Faked Fear of Persecution is Asylum Fraud
Immigrants who obtained green cards after entering the United States through political asylum now run the risk of losing that privilege if they return to the countries where they claimed they were persecuted, according to a warning posted on a federal government Web site.
The measure is long overdue!
For too long, too many immigrants have made a mockery of the political asylum system.
While many who truly deserve asylum are not getting it, others are exploiting U.S. compassion for the "huddled masses yearning to breathe free."
Immediately after receiving a green card, they turn around and return to their homelands as tourists — although they claimed to have a "well-founded fear of persecution" upon returning.
If they go back home so quickly, then obviously their green cards were obtained through fraudulent claims, and their permits to remain here should be revoked.
Since they no longer fear traveling to their country of origin; when they go home, they should not be allowed to return.
And that's exactly what may now happen to fraudulent asylum seekers.
The warning came in the form of a "fact sheet" posted in late December on the U.S. Citizenship and Immigration Services Web site.
While those who truly fear persecution in their homelands would not dare return anyway, the warning will undoubtedly deter others from abusing the system.
Although the warning is based on longstanding laws and regulations, the policy of enforcing them is new. Legal U.S. residents who obtained their green cards through political asylum had never been given such a warning.
The new policy has immigration attorneys and some immigrants very concerned. Some are even outraged by the warning.
Why? Because for attorneys, the business of representing asylum seekers may dwindle. For fraudulent political refugees, there will be a price to pay for cutting in front of the immigration line.
Critics say the policy is unfair to green-card holders who may need to visit a dying relative, attend a funeral or tend to some other emergency. That's a valid concern.
They also claim that those returning to countries where political conditions have changed, and where their chances of being persecuted have evaporated, should not be penalized. That's also a valid point.
Yet U.S. government officials told The Miami Herald that those who return home because of emergencies or changed political conditions would not be affected by the new crackdown. Officials say they are after those who are obviously abusing the system by frequently traveling to countries where the political conditions have not changed, making it clear that their claimed fear of persecution was a fraud.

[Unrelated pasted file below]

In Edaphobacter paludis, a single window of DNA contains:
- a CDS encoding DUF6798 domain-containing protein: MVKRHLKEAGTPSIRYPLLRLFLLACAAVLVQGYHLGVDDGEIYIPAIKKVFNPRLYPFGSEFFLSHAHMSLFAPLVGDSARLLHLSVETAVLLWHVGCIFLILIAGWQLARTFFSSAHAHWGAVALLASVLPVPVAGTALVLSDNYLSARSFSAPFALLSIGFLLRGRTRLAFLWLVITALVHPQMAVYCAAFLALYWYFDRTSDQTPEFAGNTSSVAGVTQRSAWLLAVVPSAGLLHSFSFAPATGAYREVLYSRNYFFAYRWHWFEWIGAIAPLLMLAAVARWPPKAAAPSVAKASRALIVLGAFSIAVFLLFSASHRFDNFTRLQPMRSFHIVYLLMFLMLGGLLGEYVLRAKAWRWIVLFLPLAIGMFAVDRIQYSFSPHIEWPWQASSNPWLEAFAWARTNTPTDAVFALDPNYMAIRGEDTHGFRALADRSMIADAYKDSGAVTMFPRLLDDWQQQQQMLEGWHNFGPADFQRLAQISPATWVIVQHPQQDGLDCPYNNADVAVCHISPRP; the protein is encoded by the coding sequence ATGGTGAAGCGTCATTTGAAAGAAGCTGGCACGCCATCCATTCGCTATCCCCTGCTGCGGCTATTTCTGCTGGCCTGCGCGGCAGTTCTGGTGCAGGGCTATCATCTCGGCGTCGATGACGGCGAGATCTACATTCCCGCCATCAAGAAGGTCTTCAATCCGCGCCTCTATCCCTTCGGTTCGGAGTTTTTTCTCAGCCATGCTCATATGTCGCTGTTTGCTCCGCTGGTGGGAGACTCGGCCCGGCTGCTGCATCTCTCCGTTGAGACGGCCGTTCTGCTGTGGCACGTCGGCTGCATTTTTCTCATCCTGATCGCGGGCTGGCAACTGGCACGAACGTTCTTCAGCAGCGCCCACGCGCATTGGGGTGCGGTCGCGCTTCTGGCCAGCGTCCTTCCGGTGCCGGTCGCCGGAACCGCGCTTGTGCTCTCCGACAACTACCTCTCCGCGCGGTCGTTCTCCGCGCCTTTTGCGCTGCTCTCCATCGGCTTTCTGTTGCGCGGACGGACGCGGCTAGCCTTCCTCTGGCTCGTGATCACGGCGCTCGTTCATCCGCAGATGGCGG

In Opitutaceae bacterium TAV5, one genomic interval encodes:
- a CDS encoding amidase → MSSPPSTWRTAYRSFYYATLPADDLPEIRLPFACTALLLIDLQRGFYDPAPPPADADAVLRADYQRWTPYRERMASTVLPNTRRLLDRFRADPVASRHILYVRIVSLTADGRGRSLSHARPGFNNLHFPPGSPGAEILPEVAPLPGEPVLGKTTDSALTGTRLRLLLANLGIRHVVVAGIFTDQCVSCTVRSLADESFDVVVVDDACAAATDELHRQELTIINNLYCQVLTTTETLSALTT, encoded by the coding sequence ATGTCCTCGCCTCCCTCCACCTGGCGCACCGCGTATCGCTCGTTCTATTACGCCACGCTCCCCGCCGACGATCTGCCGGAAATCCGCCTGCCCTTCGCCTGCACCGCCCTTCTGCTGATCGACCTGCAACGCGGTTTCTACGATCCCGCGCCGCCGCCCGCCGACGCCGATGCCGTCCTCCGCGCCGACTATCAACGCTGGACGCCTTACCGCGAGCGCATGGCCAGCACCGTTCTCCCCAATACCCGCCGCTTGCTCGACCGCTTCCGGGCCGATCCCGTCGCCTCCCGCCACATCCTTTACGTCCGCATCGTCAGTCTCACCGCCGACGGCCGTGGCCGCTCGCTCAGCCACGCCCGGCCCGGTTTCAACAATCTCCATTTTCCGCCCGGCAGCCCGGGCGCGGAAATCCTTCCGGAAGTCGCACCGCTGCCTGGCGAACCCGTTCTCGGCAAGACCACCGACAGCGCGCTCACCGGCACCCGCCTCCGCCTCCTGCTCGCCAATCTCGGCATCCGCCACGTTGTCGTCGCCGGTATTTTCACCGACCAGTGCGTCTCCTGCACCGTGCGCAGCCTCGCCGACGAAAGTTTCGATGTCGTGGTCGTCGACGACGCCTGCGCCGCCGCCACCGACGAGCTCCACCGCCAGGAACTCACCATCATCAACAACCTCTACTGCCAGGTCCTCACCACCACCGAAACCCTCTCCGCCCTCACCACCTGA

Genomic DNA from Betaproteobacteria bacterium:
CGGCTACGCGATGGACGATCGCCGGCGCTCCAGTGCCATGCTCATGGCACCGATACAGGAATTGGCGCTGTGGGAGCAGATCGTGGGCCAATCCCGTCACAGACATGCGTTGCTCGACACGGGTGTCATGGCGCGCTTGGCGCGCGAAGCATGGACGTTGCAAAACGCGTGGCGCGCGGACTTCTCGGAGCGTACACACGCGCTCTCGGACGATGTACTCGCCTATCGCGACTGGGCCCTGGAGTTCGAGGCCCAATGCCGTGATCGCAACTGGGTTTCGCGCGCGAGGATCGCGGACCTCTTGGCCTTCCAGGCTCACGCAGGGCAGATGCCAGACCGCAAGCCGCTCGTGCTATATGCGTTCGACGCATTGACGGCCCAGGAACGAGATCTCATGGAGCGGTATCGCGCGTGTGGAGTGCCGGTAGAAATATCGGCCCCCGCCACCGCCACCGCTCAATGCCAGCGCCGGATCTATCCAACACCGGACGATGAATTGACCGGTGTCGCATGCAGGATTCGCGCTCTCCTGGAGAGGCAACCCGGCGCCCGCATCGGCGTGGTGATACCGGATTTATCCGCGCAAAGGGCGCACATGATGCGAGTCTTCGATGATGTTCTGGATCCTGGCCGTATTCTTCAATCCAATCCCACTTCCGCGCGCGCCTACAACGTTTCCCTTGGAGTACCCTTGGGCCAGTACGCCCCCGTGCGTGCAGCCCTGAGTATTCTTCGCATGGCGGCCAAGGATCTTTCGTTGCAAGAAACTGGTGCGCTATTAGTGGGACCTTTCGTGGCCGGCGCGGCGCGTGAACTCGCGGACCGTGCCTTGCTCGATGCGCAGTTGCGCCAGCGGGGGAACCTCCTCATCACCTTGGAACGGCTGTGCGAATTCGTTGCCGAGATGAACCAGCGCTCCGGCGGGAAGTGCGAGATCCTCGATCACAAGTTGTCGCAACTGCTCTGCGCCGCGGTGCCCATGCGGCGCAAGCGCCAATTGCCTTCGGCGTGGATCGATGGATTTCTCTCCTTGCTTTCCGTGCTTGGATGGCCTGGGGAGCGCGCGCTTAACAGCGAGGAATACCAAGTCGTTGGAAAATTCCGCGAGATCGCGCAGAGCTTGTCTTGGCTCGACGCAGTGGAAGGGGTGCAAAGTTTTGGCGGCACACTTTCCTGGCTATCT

These asylum seekers, who come from many countries where some people are actually persecuted, were really economic refugees pretending to have political motives for coming here.
And there are plenty of them. The "tourists" who go back to vacation in countries where they were allegedly persecuted are a much larger group than those who have genuine emergency reasons to return.
Some go back to their hometowns to boast about the wealth they have acquired in the United States. Some even make a business out of it — flying back and forth as "mules" carrying either cash or goods to resell in their own countries.
Of course, there are thousands of political refugees who do deserve to be here. Those are the ones who have proven that their fear of persecution was legitimate by staying away from the countries and the people they love — even after becoming American citizens.
But those who came under false pretenses, those who lied about a fear that never existed, deserve the new policy.
For making a mockery of an asylum system that is meant to save lives, and to make room for those who really deserve political asylum, they need to be stopped.
To find out more about Miguel Perez, and read features by other Creators Syndicate writers and cartoonists, visit the Creators Syndicate Web page at www.creators.com.
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